Randhir Verma, I.P.S (Bihar R R 1974) Superintendent of Police (SP) was martyred in an encounter with terrorists who were trying to loot a bank in Dhanbad twenty-seven years ago.
(This obituary, "Requiem for Randhir", appeared in Sunday Observer, a paper which has now ceased publication. The present version is a slightly edited version from an old typed copy that I fished out for a forthcoming book on Bihar Police. It may differ slightly from the original version that came out).
Requiem for Randhir
Before the fateful day of the 3rd January 1991 there were two Randhir Vermas – Randhir Verma the man and Randhir Verma the legend. In his death the two coalesced. If anything, the man far outstripped the legend. I knew a little of both, and it can be said that the manner of his death was perfectly in keeping with his whole character. In the line of duty, he thought nothing of setting his personal security at naught. We have it on good authority that earlier on, on many occasions- in Begusarai, in Muzaffarpur, Bettiah, Chaibasa - he had sometimes used his bare hands to good account against much better armed criminals.
Contrary to the comic notion of police making its appearance on the scene in the last frame, he was there, sometimes in his pajamas, sometimes with the shaving lather still intact on one cheek. Always ahead of everyone else. In many hair-raising encounters he had left death panting far behind. It seems he was imbued with a sense that he was not born to die-one of the many ploys that death devises to trap its marked victims. But in an endgame with death, death has to have an upper hand.
Those who have served with him hold him in awe; his superhuman courage was matched by an equally formidable array of accomplishments in the field of sports and athletics. Even in these unregenerate days, his integrity remained beyond reproach. But above all was his ability to lead from the front, to chastise the laggards and the pusillanimous by the example of his personal valour. It found its apotheosis in the manner the end came. He went ahead and engaged the terrorists in mortal combat, disregarding all rules of caution and close quarter combat. The fear of death failed to deter him. In fact, he mocked at its capacity to instill fear.
It is in this context that the wisdom born out of hindsight of how he should have challenged the desperadoes becomes jejune, even irrelevant. He had his own standards of courage and caution and I am sure he would have been utterly pleased with his own response had he come out alive of this encounter, as he was wont to. In this close encounter of the weird kind he gave with his vintage service revolver the terrorists armed with assault rifles back as good as he got and came out victorious. Destroyed but not defeated.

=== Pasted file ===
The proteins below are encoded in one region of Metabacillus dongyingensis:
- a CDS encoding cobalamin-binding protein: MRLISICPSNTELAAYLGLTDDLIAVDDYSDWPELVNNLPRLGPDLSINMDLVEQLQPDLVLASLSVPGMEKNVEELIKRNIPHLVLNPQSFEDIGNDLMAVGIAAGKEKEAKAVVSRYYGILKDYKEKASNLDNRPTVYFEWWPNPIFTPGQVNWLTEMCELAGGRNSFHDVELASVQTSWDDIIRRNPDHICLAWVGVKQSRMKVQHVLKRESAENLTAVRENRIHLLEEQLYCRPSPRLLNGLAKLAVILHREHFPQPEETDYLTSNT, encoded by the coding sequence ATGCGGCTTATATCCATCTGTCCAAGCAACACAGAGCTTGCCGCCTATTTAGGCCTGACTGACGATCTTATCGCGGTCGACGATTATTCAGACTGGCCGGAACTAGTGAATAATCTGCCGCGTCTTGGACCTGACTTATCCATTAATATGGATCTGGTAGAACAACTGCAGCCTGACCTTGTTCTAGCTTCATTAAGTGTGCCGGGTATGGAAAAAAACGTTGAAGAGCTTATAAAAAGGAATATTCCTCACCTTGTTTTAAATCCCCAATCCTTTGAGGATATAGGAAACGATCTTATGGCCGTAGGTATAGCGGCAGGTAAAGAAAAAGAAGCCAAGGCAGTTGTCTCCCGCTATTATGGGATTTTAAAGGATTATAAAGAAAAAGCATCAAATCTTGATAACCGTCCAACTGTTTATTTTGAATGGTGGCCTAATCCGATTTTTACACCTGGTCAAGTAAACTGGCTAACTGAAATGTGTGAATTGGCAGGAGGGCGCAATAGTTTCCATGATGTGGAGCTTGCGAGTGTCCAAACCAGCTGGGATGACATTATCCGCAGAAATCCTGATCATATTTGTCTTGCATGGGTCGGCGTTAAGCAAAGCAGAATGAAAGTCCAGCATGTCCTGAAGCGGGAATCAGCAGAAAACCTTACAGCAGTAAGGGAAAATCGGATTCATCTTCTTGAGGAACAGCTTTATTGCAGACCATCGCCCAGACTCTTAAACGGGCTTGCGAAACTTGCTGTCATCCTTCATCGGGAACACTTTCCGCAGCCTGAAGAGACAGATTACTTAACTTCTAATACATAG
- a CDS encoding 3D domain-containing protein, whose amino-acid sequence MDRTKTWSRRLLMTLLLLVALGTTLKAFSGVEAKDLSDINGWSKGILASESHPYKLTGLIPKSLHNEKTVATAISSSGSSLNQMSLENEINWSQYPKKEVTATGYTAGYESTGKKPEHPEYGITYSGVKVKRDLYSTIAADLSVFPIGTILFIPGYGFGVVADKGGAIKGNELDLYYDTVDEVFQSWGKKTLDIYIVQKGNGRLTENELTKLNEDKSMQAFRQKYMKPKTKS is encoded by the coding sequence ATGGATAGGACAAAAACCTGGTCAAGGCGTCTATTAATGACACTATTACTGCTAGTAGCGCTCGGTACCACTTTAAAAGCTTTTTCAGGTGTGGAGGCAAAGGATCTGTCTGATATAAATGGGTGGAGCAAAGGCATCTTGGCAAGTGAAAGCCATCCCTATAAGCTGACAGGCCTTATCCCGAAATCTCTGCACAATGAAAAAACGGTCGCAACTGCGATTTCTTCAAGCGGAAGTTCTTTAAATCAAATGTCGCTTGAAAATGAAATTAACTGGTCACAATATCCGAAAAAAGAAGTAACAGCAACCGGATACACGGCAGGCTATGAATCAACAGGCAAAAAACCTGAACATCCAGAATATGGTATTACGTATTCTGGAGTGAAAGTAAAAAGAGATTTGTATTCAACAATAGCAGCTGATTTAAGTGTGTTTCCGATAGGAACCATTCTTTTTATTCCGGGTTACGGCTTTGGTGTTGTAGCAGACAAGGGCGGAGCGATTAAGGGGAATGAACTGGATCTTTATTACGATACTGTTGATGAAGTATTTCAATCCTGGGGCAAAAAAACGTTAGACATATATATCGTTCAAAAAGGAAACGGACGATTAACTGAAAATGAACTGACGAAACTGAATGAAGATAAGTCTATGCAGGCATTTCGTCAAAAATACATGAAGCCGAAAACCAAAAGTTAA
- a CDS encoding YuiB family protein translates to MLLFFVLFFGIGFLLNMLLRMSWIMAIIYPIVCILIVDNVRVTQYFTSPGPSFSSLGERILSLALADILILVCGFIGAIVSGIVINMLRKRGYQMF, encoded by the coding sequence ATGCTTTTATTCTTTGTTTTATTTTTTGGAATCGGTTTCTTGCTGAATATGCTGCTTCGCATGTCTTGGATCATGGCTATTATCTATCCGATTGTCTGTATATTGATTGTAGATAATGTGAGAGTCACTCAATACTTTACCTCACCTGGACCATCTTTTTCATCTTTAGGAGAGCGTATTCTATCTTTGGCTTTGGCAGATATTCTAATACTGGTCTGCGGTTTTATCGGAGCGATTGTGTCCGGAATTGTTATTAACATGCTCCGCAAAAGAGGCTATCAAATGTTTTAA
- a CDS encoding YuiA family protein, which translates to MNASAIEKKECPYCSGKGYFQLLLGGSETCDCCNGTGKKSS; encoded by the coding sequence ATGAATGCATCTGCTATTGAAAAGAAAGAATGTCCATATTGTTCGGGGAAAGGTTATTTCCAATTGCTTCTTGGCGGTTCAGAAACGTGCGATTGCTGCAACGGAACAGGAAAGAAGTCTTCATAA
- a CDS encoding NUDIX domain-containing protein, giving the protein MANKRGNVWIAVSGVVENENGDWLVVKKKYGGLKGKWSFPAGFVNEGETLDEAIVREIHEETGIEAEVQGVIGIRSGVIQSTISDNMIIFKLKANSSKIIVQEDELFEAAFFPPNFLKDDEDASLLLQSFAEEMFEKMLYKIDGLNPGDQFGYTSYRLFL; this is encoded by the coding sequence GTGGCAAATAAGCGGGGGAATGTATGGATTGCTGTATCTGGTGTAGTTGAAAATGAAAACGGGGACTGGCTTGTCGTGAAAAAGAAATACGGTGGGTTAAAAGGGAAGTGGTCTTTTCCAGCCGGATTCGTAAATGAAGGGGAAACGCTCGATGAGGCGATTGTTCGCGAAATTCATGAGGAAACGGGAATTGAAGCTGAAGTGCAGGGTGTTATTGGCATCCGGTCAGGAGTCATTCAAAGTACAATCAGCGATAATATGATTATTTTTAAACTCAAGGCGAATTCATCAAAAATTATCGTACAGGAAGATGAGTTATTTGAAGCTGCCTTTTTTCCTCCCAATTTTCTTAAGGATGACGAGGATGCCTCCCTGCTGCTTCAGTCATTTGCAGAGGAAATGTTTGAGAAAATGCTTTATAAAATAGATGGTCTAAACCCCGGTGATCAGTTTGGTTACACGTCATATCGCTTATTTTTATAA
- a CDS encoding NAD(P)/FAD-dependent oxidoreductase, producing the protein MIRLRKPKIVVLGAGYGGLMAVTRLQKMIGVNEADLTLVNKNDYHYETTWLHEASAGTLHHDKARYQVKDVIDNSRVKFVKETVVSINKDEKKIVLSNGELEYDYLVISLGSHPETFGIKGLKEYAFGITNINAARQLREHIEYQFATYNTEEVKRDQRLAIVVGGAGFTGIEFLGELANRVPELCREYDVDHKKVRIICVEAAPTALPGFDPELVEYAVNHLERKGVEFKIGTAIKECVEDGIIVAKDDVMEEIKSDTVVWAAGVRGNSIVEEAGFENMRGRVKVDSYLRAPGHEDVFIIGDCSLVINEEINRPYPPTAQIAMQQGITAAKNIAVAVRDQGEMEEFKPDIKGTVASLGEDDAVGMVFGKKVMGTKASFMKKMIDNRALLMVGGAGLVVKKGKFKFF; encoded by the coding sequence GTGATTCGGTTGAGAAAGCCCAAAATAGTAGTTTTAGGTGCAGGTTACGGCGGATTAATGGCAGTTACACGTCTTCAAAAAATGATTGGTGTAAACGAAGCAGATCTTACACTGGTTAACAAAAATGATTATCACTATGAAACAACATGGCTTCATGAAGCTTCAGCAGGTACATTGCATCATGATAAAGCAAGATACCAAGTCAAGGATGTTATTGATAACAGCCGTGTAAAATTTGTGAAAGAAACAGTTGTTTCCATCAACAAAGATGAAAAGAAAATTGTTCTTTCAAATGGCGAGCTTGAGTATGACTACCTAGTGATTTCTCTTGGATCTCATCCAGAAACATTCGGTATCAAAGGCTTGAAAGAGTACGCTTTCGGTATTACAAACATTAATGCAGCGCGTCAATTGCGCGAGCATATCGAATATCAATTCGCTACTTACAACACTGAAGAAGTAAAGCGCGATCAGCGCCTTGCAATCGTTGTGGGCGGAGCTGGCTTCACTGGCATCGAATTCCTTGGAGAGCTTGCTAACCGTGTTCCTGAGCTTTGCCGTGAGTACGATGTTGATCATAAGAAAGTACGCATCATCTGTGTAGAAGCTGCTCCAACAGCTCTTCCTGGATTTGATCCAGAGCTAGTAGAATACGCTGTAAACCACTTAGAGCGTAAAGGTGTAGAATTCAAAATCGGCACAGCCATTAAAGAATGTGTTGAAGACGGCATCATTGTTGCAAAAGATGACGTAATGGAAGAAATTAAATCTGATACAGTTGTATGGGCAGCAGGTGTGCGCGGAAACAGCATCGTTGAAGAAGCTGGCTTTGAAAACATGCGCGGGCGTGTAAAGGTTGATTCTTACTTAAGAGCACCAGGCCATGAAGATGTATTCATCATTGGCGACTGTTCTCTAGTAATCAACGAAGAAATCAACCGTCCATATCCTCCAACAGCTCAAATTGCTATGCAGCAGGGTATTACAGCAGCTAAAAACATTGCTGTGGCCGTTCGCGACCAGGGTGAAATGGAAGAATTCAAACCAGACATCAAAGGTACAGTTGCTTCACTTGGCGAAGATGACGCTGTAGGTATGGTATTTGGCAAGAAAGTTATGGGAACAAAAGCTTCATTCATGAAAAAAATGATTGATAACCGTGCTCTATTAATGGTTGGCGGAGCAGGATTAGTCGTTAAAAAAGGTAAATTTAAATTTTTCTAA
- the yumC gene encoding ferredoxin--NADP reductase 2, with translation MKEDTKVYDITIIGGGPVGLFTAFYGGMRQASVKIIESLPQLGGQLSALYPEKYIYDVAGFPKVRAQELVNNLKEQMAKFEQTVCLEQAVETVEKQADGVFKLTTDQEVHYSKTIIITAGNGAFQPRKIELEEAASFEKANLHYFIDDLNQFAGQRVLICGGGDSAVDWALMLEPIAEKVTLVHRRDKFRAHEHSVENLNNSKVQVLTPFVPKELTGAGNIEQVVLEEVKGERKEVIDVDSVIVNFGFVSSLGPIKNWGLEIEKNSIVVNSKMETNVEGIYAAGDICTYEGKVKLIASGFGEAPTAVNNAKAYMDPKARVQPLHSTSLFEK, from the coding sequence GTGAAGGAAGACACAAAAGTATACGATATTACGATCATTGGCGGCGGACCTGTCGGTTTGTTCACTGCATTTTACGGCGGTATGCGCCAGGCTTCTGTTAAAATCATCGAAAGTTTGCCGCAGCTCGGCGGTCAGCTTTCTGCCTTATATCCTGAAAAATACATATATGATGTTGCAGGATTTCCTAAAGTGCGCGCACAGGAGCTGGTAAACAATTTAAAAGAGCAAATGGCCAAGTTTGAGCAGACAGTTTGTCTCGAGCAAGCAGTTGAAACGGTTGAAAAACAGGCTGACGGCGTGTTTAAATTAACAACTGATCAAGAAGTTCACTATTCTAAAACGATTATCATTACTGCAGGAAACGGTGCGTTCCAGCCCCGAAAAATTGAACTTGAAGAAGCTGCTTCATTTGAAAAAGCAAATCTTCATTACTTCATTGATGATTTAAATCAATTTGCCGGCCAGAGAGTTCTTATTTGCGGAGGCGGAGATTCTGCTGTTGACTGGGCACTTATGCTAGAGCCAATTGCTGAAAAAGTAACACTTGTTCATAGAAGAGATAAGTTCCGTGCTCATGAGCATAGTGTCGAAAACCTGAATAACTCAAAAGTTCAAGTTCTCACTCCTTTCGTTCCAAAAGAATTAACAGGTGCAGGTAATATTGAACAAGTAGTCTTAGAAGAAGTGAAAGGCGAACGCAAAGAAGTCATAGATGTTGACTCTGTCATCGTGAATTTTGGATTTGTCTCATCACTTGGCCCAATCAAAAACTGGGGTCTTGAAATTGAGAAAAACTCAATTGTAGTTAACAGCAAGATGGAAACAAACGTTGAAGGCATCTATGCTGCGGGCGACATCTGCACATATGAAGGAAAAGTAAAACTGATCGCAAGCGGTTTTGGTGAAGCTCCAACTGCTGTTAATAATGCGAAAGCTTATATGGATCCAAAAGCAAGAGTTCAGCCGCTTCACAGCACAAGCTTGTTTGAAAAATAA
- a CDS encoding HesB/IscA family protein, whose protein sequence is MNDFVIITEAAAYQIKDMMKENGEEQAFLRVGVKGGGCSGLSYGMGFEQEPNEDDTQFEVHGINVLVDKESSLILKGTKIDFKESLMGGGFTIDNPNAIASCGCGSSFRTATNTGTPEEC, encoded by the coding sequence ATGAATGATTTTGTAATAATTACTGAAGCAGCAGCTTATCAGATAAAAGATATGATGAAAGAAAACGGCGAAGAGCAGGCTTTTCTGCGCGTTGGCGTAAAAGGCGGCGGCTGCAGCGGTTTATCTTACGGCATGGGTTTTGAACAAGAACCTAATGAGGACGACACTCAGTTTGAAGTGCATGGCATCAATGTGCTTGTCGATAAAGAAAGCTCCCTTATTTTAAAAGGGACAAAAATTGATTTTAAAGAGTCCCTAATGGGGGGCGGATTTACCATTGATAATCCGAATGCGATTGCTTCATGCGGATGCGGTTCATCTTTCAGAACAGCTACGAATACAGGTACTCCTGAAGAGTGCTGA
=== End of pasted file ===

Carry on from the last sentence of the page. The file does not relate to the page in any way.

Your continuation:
Superhuman courage was certainly the most spectacular and visible of his qualities but that was not all that the man Randhir Verma was about. It seems he was born to disprove many theories, to demystify many pet notions. He was so humble, so very eager to help and had such disarming and engaging manners that one had almost begun to question the axiom that great abilities are always coupled with a certain hauteur, a cold aloofness, even superciliousness.
He made the largest number of appearances in his familiar role of a troubleshooter for the government. Whether it was marginalizing the activities of the redoubtable and seemingly invincible Kamdeo Singh or containing the tribal agitation in Chaibasa, success and fame fell to his share as a matter of course. Yet he wore them very lightly.
The most remarkable thing was that his success and achievements were never tainted by controversies. One may have a few reservations here and there but the man stood apart, towered above his no mean achievements. Public adulations' and appreciation didn't turn his head. Didn't sweep him off his feet. He remained his own affable, approachable and very, very human self. In a competitive world where people are all the time selling themselves, he refrained from talking about his well-deserved achievements. He was in fact a little secretive about them. He didn't develop an image of himself, therefore, he was not obliged to be a prisoner of his own image. His qualities as an officer were intrinsic to the man. In spite of the enormous pressure of work he radiated warmth and a playful tenderness. His zest for life and the extremely positive attitude quite belied the notion of a harassed, cynical, or tense police officer.
It may appear to be an unashamed hagiography to those unfamiliar with his life but in all fairness to the man there couldn't be another mode of describing him. Any portrait of him has to be larger than life because he was, in fact, larger than life. It will be extremely difficult to rival his feat but his legend will inspire the generations of officers to come. Of him one can truly say what was said of Alexander: "In the shadow of your gigantic achievements we pitch our miserable little tent."
India Today magazine once referred to Manoje Nath, a 1973-batch IPS officer, as being fiercely independent, honest, and upright. Besides his numerous official reports on various issues exposing corruption in the bureaucracy in Bihar, Nath is also a writer extraordinaire expressing his thoughts on subjects ranging from science fiction to the effects of globalization. His sense of humor was evident through his extremely popular series named "Gulliver in Pataliputra" and "Modest Proposals" that were published in the local newspapers.